Bright direction and epic action keeps watery superhero afloat
Directed by James Wan
Cast: Jason Momoa, Amber Heard, Patrick Wilson, Willem Dafoe
After years of concrete-colored, “grimdark” reiterations of The Dark Knight, each looking like an increasingly smudgy carbon copy of the previous one, Warner Bros. might have finally gotten a handle on translating DC Comics superheroes to the big screen. Patty Jenkins’ empowered 2017 take on Wonder Woman lit the way out of the darkness for WB/DC. And now James Wan’s bright and lively version of Aquaman follows up on the promise, delivering a film that is, above all, a boatload of fun.
Wan—who gave us clever, low-budget horror hits Saw, Dead Silence, Insidious and The Conjuring—steps up to the big-budget big leagues with this follow-up to 2017’s only partially successful Justice League. He takes most of his inspiration from crosstown rival Marvel’s Thor films. Aquaman is a similarly breezy blend of mythology and sci-fi, delivered to audiences with a winking sense of humor. Screenwriters David Leslie Johnson-McGoldrick (who penned a lot of AMC’s “The Walking Dead”) & Will Beall (who cut his teeth on ABC’s “Castle”) had their work cut out for them. Aquaman is one of the least respected superhero creations in all of comicdom. Justice League did feature what was undoubtedly the coolest version of half-Altlantean avenger Arthur Curry. Actor Jason Momoa’s portrayal made him the film’s most buzzed-about character. But in all honesty, all he did was take off his shirt and dispense a handful of snarky quips.
Aquaman builds on that slim foundation, fleshing out the character and giving him a meatier backstory. Seems that Arthur is the offspring of a forbidden romance between lonely lighthouse keeper Tom Curry (legendary New Zealand actor Temuera Morrison from Once Were Warriors and Star Wars: Episode II—Attack of the Clones) and exiled queen of Atlantis Atlanna (Nicole Kidman, further upping the “down under” contingent). Despite the fact that—as the queen’s firstborn son—he’s the rightful heir to the throne of Atlantis, Arthur hates his watery homeland. Seems his mother was recaptured and executed by the Atlanteans when he was just a tadpole. Despite growing up in exile, Arthur was schooled, on the sly, in the ways of Atlantean warriors by wise old merman Vulko (Willem Dafoe).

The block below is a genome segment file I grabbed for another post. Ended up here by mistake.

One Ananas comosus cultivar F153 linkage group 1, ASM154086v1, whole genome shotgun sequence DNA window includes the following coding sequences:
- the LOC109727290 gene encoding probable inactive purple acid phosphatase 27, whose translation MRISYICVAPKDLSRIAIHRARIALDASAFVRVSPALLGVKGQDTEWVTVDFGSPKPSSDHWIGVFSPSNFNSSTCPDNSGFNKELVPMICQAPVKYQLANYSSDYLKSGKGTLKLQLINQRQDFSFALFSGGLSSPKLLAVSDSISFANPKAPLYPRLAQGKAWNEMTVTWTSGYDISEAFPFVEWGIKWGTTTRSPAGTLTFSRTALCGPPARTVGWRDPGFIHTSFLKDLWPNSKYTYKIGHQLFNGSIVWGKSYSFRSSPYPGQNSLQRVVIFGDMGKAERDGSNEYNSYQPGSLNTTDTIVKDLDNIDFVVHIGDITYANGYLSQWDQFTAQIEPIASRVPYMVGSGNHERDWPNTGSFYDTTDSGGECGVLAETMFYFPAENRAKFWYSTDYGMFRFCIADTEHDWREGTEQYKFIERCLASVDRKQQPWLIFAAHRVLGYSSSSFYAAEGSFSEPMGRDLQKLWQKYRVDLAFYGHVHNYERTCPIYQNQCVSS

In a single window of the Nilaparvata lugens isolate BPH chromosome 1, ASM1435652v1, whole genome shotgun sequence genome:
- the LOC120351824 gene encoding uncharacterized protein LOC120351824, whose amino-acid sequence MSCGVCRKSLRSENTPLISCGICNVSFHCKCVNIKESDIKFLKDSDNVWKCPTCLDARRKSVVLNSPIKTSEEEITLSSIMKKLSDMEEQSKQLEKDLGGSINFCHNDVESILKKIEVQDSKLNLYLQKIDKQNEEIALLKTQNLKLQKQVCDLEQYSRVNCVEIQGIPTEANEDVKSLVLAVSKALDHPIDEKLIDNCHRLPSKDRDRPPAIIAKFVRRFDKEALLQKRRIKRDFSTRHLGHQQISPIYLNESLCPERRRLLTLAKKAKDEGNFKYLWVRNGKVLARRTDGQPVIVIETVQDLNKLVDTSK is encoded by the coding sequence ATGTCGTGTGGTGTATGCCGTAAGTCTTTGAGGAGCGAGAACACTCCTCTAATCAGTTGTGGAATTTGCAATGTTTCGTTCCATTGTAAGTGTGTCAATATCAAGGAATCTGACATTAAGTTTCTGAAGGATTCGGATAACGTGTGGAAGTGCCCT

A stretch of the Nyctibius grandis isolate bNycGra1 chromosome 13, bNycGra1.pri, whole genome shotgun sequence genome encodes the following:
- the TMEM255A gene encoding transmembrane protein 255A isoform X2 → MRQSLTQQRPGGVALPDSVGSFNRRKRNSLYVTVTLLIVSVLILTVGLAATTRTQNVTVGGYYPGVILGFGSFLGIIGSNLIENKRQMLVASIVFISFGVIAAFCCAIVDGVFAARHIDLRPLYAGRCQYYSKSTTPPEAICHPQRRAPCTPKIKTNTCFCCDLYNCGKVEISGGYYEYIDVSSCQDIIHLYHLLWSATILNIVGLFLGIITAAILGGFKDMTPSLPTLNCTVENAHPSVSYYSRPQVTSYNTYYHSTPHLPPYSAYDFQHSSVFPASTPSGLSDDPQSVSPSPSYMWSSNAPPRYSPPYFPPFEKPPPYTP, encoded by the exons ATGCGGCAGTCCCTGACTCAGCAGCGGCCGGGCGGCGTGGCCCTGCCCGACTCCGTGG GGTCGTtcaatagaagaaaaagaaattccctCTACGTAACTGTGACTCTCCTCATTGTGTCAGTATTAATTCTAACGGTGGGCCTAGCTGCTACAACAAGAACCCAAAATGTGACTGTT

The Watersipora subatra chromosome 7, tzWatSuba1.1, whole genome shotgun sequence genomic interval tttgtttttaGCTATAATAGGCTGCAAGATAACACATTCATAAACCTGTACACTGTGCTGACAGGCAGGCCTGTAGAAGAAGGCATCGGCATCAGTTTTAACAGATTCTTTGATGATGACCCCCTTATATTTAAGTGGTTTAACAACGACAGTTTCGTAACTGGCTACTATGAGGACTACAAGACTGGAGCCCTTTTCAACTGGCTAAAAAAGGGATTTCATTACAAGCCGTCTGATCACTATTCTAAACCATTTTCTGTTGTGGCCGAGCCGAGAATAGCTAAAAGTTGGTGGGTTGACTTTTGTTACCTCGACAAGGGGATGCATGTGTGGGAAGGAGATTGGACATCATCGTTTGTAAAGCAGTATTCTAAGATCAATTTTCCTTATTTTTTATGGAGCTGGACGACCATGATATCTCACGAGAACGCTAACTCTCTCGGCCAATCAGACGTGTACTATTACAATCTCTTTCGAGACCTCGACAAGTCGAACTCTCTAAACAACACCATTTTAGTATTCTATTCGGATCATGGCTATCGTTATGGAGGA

As the self-styled oceanic defender Aquaman, Arthur is happy to battle the occasional high-tech pirate (Yahya Abdul-Mateen II, making a memorable mark as the bloodthirsty Black Manta). But he wants nothing to do with Atlantean politics. Unfortunately for Arthur, fate washes up at his dad’s lighthouse one day when Atlantean princess Mera (Amber Heard) appears. Seems she’s about to be married off to Arthur’s half-brother Orm (Patrick Wilson, doubling up on DC hero duty after playing Nite Owl in 2009’s Watchmen). Orm is on the edge of conquering the seven kingdoms of Atlantis, declaring himself “Ocean Master” and waging all-out war on the hated surface dwellers. With no other choice but to save humanity, Arthur reluctantly joins Mera on a round-the-world quest to locate a magical trident, which will secure Arthur’s position as the rightful king of Atlantis.
Aquaman spends most of its time swimming around in CGI waters. It’s clear where the film’s budget went, as there’s hardly a scene in the film untouched by special effects. The undersea kingdom of Atlantis looks like a bioluminescent Roger Dean album cover come to life. The dazzling architecture, fantastical costumes and bizarre creatures are a wonder to behold. Wan proves himself a capable big-budget filmmaker, handling the film’s countless epic sequences with skill and a dash of style (even if he does show a bit too much love for the old 360-degree spinny camera move). An underwater gladiator fight, a rooftop chase in seaside Italy and an all-out undersea war are among the film’s visual highlights.
If anything, Aquaman is too much of a good thing. At two hours and 23 minutes, it’s 50 percent Indiana Jones-style globe-hopping treasure hunt, 50 percent Star Wars-style epic battle scenes and 50 percent Superman-style mano-a-mano showdowns between musclemen. That adds up to roughly 50 percent too much film. But it is fun, fantastical and wildly ambitious. For a film about the watery abyss, Aquaman doesn’t exactly have a great deal of depth to it. But that’s not the worst crime for a popcorn movie. Wan at least is in touch with the project’s comic book origins and knows when to drop in a dash of cartoonish silliness without sinking into campy parody. This is a film made for 10-year-olds and the 10-year-old in all of us. By the time our hero Aquaman emerges triumphal in his traditional gold and green comic book garb, most folks will be on board for the whole, reckless, bombastic, rainbow-colored spectacle.